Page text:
Top U.S. retailers Amazon and Walmart have taken steps to revolutionize the current logistics set-up for retail deliveries, especially in creating an infrastructure that will facilitate faster delivery using unmanned aerial vehicles like drones.

While Amazon’s Prime Air model was showcased last year, Walmart has applied for a similar floating warehouse, from where drones can pick up items and drop them at customers' doors.

The patent titled “Gas-filled carrier aircrafts and methods of dispersing unmanned aircraft systems in delivering products” explains the mechanism, which seems similar to a hot air balloon or blimp-style airship.

“One or more propulsion systems are secured with the gas chamber and/or the carrier compartment. When activated, the propulsion system causes the transport aircraft to move through the air. The propulsion systems may be configured to advance the transport aircraft upward, downward, in forward and/or reverse directions,” the patent states.

The airship, according to the patent, will fly between 500-1000 feet and will have multiple launch bays for drones; it might be flown autonomously or by a human pilot.

The mechanism might help speed up deliveries and even provide last-mile coverage to many inaccessible areas. Currently, retailers depend on logistics companies and local delivery agents for their deliveries.

Speaking about the new mechanism proposed by Walmart, Brandon Fletcher, an analyst at the investment firm Sanford C Bernstein and Co., told Bloomberg on Monday “The core challenge of traffic and driving distance in any major city or in a very rural location can be helped by a floating warehouse. Movable warehouses are a really nice idea because any flexible part of a logistics system allows it to be more efficient when demand varies wildly. The e-commerce world suffers from highly variable demand and more creative solutions are needed.”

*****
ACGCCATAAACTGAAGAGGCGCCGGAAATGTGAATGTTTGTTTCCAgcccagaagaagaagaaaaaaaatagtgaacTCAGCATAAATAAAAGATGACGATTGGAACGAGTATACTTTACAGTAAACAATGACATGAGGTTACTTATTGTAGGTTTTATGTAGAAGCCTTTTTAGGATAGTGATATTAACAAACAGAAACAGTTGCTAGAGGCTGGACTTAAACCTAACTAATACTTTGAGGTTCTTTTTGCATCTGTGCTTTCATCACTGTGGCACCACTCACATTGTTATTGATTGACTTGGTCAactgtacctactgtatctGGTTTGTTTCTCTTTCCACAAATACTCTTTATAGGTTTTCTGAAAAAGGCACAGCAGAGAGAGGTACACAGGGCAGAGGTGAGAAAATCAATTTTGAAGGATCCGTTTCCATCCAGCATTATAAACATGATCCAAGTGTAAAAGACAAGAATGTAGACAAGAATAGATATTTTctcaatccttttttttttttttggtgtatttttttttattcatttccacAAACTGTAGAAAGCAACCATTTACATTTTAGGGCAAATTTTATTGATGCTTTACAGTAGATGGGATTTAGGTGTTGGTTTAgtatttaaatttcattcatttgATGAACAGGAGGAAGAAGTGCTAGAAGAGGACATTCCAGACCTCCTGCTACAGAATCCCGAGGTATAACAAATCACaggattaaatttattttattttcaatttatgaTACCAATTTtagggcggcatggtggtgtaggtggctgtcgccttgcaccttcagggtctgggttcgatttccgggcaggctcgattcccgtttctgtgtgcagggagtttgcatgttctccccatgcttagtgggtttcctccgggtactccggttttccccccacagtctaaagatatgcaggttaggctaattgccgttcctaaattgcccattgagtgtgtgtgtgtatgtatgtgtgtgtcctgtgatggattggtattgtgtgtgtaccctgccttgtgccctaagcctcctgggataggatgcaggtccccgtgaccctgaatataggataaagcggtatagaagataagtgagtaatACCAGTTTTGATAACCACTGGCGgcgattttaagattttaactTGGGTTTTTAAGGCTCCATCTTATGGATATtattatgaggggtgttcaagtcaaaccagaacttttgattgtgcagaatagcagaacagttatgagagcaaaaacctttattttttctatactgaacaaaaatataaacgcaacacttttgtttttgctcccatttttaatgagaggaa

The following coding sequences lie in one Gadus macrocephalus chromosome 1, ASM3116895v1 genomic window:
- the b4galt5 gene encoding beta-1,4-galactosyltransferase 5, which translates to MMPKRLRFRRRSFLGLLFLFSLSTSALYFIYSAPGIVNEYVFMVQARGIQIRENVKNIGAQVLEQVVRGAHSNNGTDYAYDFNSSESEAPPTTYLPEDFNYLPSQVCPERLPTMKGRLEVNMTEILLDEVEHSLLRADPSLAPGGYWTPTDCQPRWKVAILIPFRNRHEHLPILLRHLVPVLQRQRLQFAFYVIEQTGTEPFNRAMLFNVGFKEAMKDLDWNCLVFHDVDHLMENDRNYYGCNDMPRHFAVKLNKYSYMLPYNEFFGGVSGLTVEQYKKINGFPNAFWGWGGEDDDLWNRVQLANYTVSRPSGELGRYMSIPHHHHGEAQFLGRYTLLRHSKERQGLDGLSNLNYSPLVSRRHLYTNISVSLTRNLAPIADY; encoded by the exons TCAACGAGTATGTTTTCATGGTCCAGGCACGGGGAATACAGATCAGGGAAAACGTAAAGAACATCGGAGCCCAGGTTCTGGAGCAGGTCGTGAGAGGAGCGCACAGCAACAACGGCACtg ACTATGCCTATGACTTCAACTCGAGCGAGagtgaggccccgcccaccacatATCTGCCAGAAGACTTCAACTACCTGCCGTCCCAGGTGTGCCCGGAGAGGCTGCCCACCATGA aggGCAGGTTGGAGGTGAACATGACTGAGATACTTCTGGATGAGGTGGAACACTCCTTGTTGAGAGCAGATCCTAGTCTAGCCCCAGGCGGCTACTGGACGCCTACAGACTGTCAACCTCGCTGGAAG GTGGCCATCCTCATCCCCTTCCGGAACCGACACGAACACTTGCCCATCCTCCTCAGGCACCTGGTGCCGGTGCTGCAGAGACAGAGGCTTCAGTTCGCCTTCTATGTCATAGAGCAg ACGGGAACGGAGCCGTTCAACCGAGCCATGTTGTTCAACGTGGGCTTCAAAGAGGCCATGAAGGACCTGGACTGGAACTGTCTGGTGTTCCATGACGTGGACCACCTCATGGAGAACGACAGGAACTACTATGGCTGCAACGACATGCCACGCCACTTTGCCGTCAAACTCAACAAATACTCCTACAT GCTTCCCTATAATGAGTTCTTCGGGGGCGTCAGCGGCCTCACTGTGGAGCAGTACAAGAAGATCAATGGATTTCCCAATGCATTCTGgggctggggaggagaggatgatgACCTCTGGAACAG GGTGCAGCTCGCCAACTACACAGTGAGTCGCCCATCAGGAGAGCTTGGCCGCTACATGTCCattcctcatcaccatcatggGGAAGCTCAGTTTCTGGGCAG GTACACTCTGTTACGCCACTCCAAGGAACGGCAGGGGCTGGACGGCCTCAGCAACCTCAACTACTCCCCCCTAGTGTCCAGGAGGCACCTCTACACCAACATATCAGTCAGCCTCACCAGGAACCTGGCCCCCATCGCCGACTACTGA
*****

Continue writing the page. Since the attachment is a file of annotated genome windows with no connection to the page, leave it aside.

Walmart has been encouraging customers toward in-store pickup for years, but given Amazon’s rise as a retailer, especially its fast deliveries, it seems Walmart has also started investing in drone-based delivery logistics.

“There are numerous ways to distribute and deliver products. Getting the product to a delivery location, however, can cause undesirable delays, can add cost and reduce revenue,” the patent application states.

The company’s main rival, Amazon is also working on a similar delivery system, according to its patent titled “Airborne fulfillment center utilizing unmanned aerial vehicles for item delivery.”

In fact, the functionality of the system is also similar since it also wants to employ blimp-type airships to serve as warehouses. What’s different though is that Amazon wants to deploy its airships at 45,000 feet, as per the patent, and will have an accompanying airship that will bring orders to this fulfillment center and from there on they will be delivered through drones.

While drone-based deliveries seem to be currently in just the conceptual stage, chances are that the companies might be working on making the idea mainstream. However, even though the remote, autonomously controlled, mobile distribution hub seems to be an ideal way of cutting delivery time and costs, the availability and assigning of airspace for such projects might be a concern.

Drones are restricted in many places globally and for this mechanism to come to life, most of these metrics will need to be resolved. Chances are we might start seeing full-scale, commercial, drone deliveries by 2025.